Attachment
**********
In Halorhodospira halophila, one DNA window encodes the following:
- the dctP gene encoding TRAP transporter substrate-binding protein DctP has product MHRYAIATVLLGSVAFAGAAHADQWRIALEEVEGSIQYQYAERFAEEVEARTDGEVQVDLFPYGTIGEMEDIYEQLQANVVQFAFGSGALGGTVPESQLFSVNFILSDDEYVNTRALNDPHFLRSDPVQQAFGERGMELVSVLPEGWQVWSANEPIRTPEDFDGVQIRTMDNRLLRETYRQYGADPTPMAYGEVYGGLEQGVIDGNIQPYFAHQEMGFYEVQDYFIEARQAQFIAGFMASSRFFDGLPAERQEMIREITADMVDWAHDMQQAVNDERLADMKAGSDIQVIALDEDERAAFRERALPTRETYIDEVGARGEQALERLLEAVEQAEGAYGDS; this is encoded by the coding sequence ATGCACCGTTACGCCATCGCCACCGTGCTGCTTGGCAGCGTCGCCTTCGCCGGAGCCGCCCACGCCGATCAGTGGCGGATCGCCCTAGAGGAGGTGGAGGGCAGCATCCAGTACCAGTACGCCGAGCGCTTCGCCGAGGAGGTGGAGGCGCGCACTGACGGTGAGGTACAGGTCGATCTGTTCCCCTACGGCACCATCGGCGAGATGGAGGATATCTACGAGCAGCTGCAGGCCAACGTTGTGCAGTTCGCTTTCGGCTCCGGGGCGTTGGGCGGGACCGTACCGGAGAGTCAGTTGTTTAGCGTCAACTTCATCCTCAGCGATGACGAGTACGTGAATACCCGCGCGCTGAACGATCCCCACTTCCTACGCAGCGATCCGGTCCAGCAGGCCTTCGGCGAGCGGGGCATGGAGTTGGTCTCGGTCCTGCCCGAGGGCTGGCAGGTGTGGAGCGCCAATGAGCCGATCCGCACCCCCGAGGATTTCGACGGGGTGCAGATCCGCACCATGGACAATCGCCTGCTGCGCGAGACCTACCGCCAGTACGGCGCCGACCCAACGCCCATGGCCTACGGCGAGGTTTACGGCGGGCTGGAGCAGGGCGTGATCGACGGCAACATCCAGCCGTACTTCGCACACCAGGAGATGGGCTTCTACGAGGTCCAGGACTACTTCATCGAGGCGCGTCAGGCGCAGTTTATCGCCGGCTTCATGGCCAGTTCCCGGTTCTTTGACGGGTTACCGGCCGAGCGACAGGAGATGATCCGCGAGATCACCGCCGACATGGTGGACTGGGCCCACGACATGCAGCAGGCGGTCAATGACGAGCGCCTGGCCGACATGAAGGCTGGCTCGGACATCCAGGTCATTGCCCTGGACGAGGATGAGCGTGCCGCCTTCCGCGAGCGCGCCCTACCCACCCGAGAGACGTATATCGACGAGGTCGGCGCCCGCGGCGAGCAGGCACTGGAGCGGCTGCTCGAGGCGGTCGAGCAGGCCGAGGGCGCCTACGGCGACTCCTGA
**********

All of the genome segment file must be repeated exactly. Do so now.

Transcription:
In Halorhodospira halophila, one DNA window encodes the following:
- the dctP gene encoding TRAP transporter substrate-binding protein DctP has product MHRYAIATVLLGSVAFAGAAHADQWRIALEEVEGSIQYQYAERFAEEVEARTDGEVQVDLFPYGTIGEMEDIYEQLQANVVQFAFGSGALGGTVPESQLFSVNFILSDDEYVNTRALNDPHFLRSDPVQQAFGERGMELVSVLPEGWQVWSANEPIRTPEDFDGVQIRTMDNRLLRETYRQYGADPTPMAYGEVYGGLEQGVIDGNIQPYFAHQEMGFYEVQDYFIEARQAQFIAGFMASSRFFDGLPAERQEMIREITADMVDWAHDMQQAVNDERLADMKAGSDIQVIALDEDERAAFRERALPTRETYIDEVGARGEQALERLLEAVEQAEGAYGDS; this is encoded by the coding sequence ATGCACCGTTACGCCATCGCCACCGTGCTGCTTGGCAGCGTCGCCTTCGCCGGAGCCGCCCACGCCGATCAGTGGCGGATCGCCCTAGAGGAGGTGGAGGGCAGCATCCAGTACCAGTACGCCGAGCGCTTCGCCGAGGAGGTGGAGGCGCGCACTGACGGTGAGGTACAGGTCGATCTGTTCCCCTACGGCACCATCGGCGAGATGGAGGATATCTACGAGCAGCTGCAGGCCAACGTTGTGCAGTTCGCTTTCGGCTCCGGGGCGTTGGGCGGGACCGTACCGGAGAGTCAGTTGTTTAGCGTCAACTTCATCCTCAGCGATGACGAGTACGTGAATACCCGCGCGCTGAACGATCCCCACTTCCTACGCAGCGATCCGGTCCAGCAGGCCTTCGGCGAGCGGGGCATGGAGTTGGTCTCGGTCCTGCCCGAGGGCTGGCAGGTGTGGAGCGCCAATGAGCCGATCCGCACCCCCGAGGATTTCGACGGGGTGCAGATCCGCACCATGGACAATCGCCTGCTGCGCGAGACCTACCGCCAGTACGGCGCCGACCCAACGCCCATGGCCTACGGCGAGGTTTACGGCGGGCTGGAGCAGGGCGTGATCGACGGCAACATCCAGCCGTACTTCGCACACCAGGAGATGGGCTTCTACGAGGTCCAGGACTACTTCATCGAGGCGCGTCAGGCGCAGTTTATCGCCGGCTTCATGGCCAGTTCCCGGTTCTTTGACGGGTTACCGGCCGAGCGACAGGAGATGATCCGCGAGATCACCGCCGACATGGTGGACTGGGCCCACGACATGCAGCAGGCGGTCAATGACGAGCGCCTGGCCGACATGAAGGCTGGCTCGGACATCCAGGTCATTGCCCTGGACGAGGATGAGCGTGCCGCCTTCCGCGAGCGCGCCCTACCCACCCGAGAGACGTATATCGACGAGGTCGGCGCCCGCGGCGAGCAGGCACTGGAGCGGCTGCTCGAGGCGGTCGAGCAGGCCGAGGGCGCCTACGGCGACTCCTGA